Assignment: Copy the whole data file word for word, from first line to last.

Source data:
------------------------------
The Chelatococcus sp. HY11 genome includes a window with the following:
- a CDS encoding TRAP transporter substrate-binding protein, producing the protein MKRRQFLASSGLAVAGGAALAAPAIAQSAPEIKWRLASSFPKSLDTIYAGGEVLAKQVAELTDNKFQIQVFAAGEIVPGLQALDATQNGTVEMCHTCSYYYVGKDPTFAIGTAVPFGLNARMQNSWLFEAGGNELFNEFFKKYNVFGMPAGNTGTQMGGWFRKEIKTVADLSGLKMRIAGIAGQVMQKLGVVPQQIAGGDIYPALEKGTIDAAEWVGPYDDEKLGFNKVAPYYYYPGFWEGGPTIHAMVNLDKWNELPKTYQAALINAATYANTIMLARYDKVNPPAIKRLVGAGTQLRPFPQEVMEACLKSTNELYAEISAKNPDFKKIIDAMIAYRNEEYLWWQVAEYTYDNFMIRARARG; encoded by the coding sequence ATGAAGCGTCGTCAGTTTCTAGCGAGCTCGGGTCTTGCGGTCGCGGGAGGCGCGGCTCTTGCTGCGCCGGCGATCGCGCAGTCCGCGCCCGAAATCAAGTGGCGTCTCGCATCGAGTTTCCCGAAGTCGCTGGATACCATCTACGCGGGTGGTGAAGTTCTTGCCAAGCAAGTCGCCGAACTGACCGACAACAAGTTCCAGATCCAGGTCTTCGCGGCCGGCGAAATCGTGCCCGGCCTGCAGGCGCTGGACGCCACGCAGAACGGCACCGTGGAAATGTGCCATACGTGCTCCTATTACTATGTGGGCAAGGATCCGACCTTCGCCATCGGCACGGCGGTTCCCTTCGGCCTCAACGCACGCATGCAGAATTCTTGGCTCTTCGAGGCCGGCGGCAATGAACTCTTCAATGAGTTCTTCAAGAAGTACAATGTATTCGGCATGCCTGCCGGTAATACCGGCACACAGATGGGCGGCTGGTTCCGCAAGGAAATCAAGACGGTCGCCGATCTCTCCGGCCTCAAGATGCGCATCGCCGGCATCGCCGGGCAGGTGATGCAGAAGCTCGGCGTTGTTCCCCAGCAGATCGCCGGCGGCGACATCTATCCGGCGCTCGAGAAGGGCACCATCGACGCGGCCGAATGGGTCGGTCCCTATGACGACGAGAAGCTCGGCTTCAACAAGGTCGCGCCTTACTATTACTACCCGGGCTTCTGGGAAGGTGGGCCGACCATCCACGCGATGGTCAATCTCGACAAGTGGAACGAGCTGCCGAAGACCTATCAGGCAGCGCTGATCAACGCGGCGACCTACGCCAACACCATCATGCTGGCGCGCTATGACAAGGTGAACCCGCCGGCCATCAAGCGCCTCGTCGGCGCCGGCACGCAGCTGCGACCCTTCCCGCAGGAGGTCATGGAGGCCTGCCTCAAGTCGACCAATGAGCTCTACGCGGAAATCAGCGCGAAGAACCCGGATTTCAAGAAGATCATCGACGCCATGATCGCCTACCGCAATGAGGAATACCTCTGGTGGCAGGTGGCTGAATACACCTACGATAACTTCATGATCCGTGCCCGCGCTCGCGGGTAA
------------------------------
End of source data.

The Chelatococcus sp. HY11 genome includes a window with the following:
- a CDS encoding TRAP transporter substrate-binding protein, producing the protein MKRRQFLASSGLAVAGGAALAAPAIAQSAPEIKWRLASSFPKSLDTIYAGGEVLAKQVAELTDNKFQIQVFAAGEIVPGLQALDATQNGTVEMCHTCSYYYVGKDPTFAIGTAVPFGLNARMQNSWLFEAGGNELFNEFFKKYNVFGMPAGNTGTQMGGWFRKEIKTVADLSGLKMRIAGIAGQVMQKLGVVPQQIAGGDIYPALEKGTIDAAEWVGPYDDEKLGFNKVAPYYYYPGFWEGGPTIHAMVNLDKWNELPKTYQAALINAATYANTIMLARYDKVNPPAIKRLVGAGTQLRPFPQEVMEACLKSTNELYAEISAKNPDFKKIIDAMIAYRNEEYLWWQVAEYTYDNFMIRARARG; encoded by the coding sequence ATGAAGCGTCGTCAGTTTCTAGCGAGCTCGGGTCTTGCGGTCGCGGGAGGCGCGGCTCTTGCTGCGCCGGCGATCGCGCAGTCCGCGCCCGAAATCAAGTGGCGTCTCGCATCGAGTTTCCCGAAGTCGCTGGATACCATCTACGCGGGTGGTGAAGTTCTTGCCAAGCAAGTCGCCGAACTGACCGACAACAAGTTCCAGATCCAGGTCTTCGCGGCCGGCGAAATCGTGCCCGGCCTGCAGGCGCTGGACGCCACGCAGAACGGCACCGTGGAAATGTGCCATACGTGCTCCTATTACTATGTGGGCAAGGATCCGACCTTCGCCATCGGCACGGCGGTTCCCTTCGGCCTCAACGCACGCATGCAGAATTCTTGGCTCTTCGAGGCCGGCGGCAATGAACTCTTCAATGAGTTCTTCAAGAAGTACAATGTATTCGGCATGCCTGCCGGTAATACCGGCACACAGATGGGCGGCTGGTTCCGCAAGGAAATCAAGACGGTCGCCGATCTCTCCGGCCTCAAGATGCGCATCGCCGGCATCGCCGGGCAGGTGATGCAGAAGCTCGGCGTTGTTCCCCAGCAGATCGCCGGCGGCGACATCTATCCGGCGCTCGAGAAGGGCACCATCGACGCGGCCGAATGGGTCGGTCCCTATGACGACGAGAAGCTCGGCTTCAACAAGGTCGCGCCTTACTATTACTACCCGGGCTTCTGGGAAGGTGGGCCGACCATCCACGCGATGGTCAATCTCGACAAGTGGAACGAGCTGCCGAAGACCTATCAGGCAGCGCTGATCAACGCGGCGACCTACGCCAACACCATCATGCTGGCGCGCTATGACAAGGTGAACCCGCCGGCCATCAAGCGCCTCGTCGGCGCCGGCACGCAGCTGCGACCCTTCCCGCAGGAGGTCATGGAGGCCTGCCTCAAGTCGACCAATGAGCTCTACGCGGAAATCAGCGCGAAGAACCCGGATTTCAAGAAGATCATCGACGCCATGATCGCCTACCGCAATGAGGAATACCTCTGGTGGCAGGTGGCTGAATACACCTACGATAACTTCATGATCCGTGCCCGCGCTCGCGGGTAA